Kim Boyd Vickrey-Jones


How a career change helped shape Vickrey-Jones Equine Fine Art Photography

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When Kim Vickrey-Jones was 26-years-old she was working in “Corporate America” in Nashville, Tenn. She was a young graphic designer and photographer who worked in advertising. She created advertisements and designs for her company.  Kim was working 55 hour weeks and the concept of “work-life balance” did not exist. She graduated from Delta State with a graphic design degree a few years earlier, but her motivation was running on empty and she didn’t feel like the corporate world was right for her.

Even though Kim established a career at a young age she was ready to make a major career change. Her biggest struggle was getting out of the “corporate box” and starting over. Kim began to make a list of everything she dreamed of becoming. “I am very creative, and a very right brained thinker,” she said. Kim knew she wanted to use her creative skills but how and where was her challenge.  She wrote down dreams such as being a princess, an olympic equestrian, professional photographer and college professor. 

As she wrote her list she also crossed off things she knew she couldn’t do. Even as a lifelong equestrian, an Olympian was a stretch, considering she didn’t own a horse at the time. She even crossed off college professor because she didn’t have the funds to go back to college and continue her education. When a friend of hers talked with her about available resources and financial aid she began to think becoming a college professor was not off the table.

The University of Memphis had a top ten graphic design program in the country at the time. As soon as she worked out her financial aid she enrolled and the program changed her life. Soon after finishing the program at the University of Memphis she started teaching graphic design and photography at Western Kentucky. She taught there for four years and then took a position at Arkansas State University where she has been a professor for the last 23 years.

“The ASU team and art department were my kind of people. I love the team and I love my students. I am the most unprofessional professor there is,” Kim stated.

Kim’s life and exposure to horses started when she was a young girl. Her grandparents kept friends’ horses and had livestock on their farms in Water Valley, Miss. Horses were a part of her life from the beginning. She started photographing horses before she can remember.  Kim photographed her children when they were babies. She did some wedding photography and even some horse show photography, but she decided she didn’t want to photograph horses for other people. She wanted to photograph horses for herself.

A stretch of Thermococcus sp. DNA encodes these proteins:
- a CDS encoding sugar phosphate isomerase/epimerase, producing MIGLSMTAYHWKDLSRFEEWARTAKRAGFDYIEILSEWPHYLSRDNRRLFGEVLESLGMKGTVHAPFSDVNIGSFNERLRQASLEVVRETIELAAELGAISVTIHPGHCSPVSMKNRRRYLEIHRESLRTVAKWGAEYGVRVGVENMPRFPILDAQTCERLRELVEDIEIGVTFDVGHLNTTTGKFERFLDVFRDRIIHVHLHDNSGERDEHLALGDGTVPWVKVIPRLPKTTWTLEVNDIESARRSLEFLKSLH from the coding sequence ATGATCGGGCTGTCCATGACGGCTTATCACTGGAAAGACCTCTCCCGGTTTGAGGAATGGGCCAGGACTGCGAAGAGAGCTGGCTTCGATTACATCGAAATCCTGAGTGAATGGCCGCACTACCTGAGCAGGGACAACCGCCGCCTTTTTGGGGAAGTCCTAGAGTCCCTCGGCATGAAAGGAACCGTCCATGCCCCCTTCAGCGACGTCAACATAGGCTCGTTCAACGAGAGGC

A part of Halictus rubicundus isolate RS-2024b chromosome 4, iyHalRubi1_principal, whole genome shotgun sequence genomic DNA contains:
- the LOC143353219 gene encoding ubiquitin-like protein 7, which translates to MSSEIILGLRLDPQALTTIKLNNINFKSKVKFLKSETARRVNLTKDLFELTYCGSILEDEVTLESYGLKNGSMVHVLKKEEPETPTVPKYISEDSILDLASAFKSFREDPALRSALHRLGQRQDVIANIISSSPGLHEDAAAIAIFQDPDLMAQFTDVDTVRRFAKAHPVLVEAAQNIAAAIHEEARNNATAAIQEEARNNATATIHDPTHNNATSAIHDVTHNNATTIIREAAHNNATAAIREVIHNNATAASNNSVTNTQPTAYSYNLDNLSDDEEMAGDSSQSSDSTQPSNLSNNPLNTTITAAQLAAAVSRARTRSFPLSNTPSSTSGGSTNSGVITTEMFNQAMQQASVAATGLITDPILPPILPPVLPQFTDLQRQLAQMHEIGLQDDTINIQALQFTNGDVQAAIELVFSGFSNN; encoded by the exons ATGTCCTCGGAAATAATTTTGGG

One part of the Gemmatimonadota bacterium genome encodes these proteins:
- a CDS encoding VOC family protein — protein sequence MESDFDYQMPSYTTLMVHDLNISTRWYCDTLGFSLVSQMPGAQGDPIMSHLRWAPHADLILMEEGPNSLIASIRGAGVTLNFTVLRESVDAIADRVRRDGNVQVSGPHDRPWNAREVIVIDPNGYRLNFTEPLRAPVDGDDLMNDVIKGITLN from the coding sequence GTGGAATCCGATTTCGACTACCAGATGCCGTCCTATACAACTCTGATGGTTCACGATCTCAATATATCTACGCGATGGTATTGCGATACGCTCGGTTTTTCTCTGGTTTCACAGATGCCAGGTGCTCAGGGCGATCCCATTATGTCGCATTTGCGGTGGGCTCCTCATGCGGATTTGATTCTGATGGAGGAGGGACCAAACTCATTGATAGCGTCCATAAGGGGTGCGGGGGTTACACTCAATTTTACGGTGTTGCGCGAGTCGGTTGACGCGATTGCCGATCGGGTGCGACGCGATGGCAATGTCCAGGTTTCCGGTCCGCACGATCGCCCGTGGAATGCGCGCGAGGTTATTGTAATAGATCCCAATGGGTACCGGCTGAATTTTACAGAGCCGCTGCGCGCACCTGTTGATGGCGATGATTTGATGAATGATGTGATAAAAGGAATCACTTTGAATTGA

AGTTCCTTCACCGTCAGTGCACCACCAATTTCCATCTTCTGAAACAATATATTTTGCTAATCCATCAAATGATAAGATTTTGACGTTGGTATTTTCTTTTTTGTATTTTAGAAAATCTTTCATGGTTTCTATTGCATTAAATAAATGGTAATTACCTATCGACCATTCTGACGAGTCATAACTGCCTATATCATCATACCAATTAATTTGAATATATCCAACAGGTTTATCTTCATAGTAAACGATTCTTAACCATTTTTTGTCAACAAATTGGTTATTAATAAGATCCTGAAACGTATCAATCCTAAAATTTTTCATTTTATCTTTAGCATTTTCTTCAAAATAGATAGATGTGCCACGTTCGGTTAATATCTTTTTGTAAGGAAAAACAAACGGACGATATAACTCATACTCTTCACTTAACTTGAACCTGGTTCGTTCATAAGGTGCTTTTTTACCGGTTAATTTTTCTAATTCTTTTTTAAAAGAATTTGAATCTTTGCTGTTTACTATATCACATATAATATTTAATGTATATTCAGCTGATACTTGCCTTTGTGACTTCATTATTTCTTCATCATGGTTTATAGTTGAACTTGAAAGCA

In the early years of Facebook, Kim found a group of female horse show photographers. She packed her bag and took a flight out west to meet the women. It was a pivotal point in her photography. She met likeminded women and they would discuss photography and different skills needed to photograph horses.  

Kim said, “I shoot like a designer. I want to create art and I want to create it for myself. If other people love my work and want to buy it then it gives me the most joy.” She goes on to explain, “I photograph horses because it fills me with every good emotion and positivity I can receive.”

Kim’s goal for her photography is to keep it classic. She sometimes has a plan before a shoot, but most of the time she trusts the process and shoots from the hip as she says. Sometimes she has happy accidents, and other times she has a vision. Kim is always working to capture “the money shot.”

As a designer she will tinker and play with different editing trends, but she likes to keep her work timeless. She teaches her students different skill sets as well. Her photography class is specific for graphic designers. “The more skill sets you have in your tool belt and the more you have to offer, the more viable you are to your clients,” Kim says.

Kim continues to ride horses as well. She boarded her horses at the ASU Equine Center for many years. Much like her photography, she rides to be with her horses because it brings her joy. She has been fortunate to maintain her friendships with women from the Facebook photography group. It has allowed her to travel and visit friends throughout the world. Many times during her travels she captures horse photography. When asked what she wishes she could teach everyone about her field she said, “That graphic design and photography are more than making things look pretty. It’s the visual organization of images, words, and ideas to effectively convey information to an audience.” 

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